Paul Williams performed in the Carlyle Cafe at The Carlyle Hotel last week, an amazing first time experience. In spite of a wardrobe malfunction and forty three dollars for a pair of stockings on Madison Avenue, we made it to his closing performance Saturday night. Greg said that was my Mother's Day gift. Just amazing.
About one month ago, my brother, Tom, recommended the documentary Paul Williams Still Alive. So we rented it on a movie channel. It was a dramatic story about Paul's journey, his choice to live a life of recovery. I highly recommend it.
He and Tracey Jackson are coauthors of an upcoming book "Recovery Is Not Just For Addicts." Their website Gratitude and Trust is a prelude to the book. The posts and stories are kept real, the only way to be inspired. On their site, Tracey announced the Paul Williams event at The Carlyle. And when a few of us readers wrote in the comment section that we'd be there, she said to come over and say hello.
It is hard to describe the experience of listening to Paul Williams sing alongside his incredibly talented musicians. It was reminiscent of a moonless night eons ago when Mom and Dad took a few of us kids to Prospect Park, a beautiful, densely treed park that was other-wordly in Brooklyn.
The band shell was bright lit, filled with synchronized motion that created rich, exciting sound. Halfway through the performance, I leaned into Mom and dozed off, listening to the sweet symphony orchestra.
The tables in the Carlyle Cafe are tight and the stage is butt against the front tables, so the folks at those tables looked upwards at Paul Williams' face. The other option was to rest one's neck by staring straight ahead into his groin region. Paul looked down at the guy at the first table.
"I never sang this close to a man before, and it feels strange" he said. "And if it feels strange to me, it has to feel especially strange for you." Everybody giggled, which happened a lot. He is very funny.
At the end of his performance, and as a hoard of us exited the cafe, Paul was walking out, right in front of me. "Here's your chance to say hello," Greg said. I then overheard him say that he was looking for his son.
I did not want to impose, so I slipped by.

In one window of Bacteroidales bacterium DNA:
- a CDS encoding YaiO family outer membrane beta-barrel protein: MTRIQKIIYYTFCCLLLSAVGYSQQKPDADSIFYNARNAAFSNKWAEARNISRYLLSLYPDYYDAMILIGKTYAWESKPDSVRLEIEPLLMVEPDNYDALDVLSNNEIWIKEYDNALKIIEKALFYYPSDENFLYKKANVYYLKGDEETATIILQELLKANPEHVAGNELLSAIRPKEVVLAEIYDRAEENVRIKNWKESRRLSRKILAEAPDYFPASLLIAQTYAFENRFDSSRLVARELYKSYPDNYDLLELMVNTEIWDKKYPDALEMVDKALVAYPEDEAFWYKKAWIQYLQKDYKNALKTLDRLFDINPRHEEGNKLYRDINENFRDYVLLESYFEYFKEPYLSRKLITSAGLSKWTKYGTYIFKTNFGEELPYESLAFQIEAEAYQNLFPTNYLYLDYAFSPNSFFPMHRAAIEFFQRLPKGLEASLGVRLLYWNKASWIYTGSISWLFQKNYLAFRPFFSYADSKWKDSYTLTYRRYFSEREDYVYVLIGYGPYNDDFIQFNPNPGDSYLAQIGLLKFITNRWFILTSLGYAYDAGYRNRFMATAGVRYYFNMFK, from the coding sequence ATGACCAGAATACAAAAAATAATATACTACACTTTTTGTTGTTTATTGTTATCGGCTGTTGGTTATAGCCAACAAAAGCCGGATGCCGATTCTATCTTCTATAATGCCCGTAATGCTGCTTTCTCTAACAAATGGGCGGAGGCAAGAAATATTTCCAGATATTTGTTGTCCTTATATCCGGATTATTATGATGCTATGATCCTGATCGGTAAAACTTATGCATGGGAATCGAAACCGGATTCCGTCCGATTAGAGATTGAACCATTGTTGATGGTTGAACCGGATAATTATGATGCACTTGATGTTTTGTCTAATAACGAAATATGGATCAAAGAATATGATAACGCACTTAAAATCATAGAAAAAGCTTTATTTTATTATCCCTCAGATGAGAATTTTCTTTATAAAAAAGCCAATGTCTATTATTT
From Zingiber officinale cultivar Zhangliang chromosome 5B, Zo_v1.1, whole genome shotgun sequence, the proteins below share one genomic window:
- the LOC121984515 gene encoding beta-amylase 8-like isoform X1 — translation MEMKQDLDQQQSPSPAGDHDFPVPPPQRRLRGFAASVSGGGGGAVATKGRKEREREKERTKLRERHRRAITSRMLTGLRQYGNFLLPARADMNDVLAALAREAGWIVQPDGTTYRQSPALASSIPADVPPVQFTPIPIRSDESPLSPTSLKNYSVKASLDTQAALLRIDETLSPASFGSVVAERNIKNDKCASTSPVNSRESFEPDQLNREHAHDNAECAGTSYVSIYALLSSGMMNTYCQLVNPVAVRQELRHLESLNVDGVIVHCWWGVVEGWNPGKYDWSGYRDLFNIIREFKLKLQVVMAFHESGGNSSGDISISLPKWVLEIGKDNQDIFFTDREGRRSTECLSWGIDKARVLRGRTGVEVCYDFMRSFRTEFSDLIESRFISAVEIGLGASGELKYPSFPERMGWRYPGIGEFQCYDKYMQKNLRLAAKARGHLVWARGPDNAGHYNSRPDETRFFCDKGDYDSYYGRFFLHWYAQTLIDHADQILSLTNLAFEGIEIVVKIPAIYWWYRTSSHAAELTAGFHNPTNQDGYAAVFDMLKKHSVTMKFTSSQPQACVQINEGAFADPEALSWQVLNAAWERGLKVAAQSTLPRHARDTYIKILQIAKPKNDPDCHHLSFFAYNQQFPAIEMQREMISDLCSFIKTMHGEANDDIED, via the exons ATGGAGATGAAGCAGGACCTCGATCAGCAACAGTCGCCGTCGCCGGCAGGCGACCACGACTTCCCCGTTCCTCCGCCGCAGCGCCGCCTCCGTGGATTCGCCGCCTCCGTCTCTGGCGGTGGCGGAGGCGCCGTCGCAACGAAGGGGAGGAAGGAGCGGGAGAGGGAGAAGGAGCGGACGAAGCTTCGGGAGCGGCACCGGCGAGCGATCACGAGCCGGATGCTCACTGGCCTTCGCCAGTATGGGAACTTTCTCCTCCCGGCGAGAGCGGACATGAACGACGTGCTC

After we passed each other near the ladies room, I realized I'd just seen Tracey Jackson. I used to track moments like that, like keeping score at an awful baseball game. Opportunities that passed too fast, or that I wished I'd acted on. I discovered that holding onto regret guaranteed a continued cycle of missed moments.
It was a wonderful evening. And the lighting was soft enough to hide the runs in my forty-three dollar stockings.
"Don't you want to meet them in person?" Greg asked. "You always talk about their latest blog, and they are here tonight. You could say hello." I wanted that, but I didn't think I'd get close, so I said I'd instead write a comment on their blog, tell them how much I enjoyed the evening.
This choice was about to go down in the annals of missed opportunities. It was a moment that would not be repeated, at least not in the same way.
"Okay, let's go back," I said. What was the worst that could happen?
When we returned, Tracey Jackson stood near the door, beautiful and graceful. I introduced myself, and she remembered my name from their blog. "Did you see Paul yet?" she asked. I said no, I didn't want to impose. "Follow me," she said. "He likes to meet our readers."
There I stood face-to-face with the man whose lyrics I sang into hairbrushes throughout my youth. His story had now evolved once again into his fans' as was evidenced by an audience that laughed and dabbed back tears as we always have. The evening was a sort of high-five to the mixed experience of life and to Paul Williams who wrote lyrics and made music describing it all and then sang it for us, too.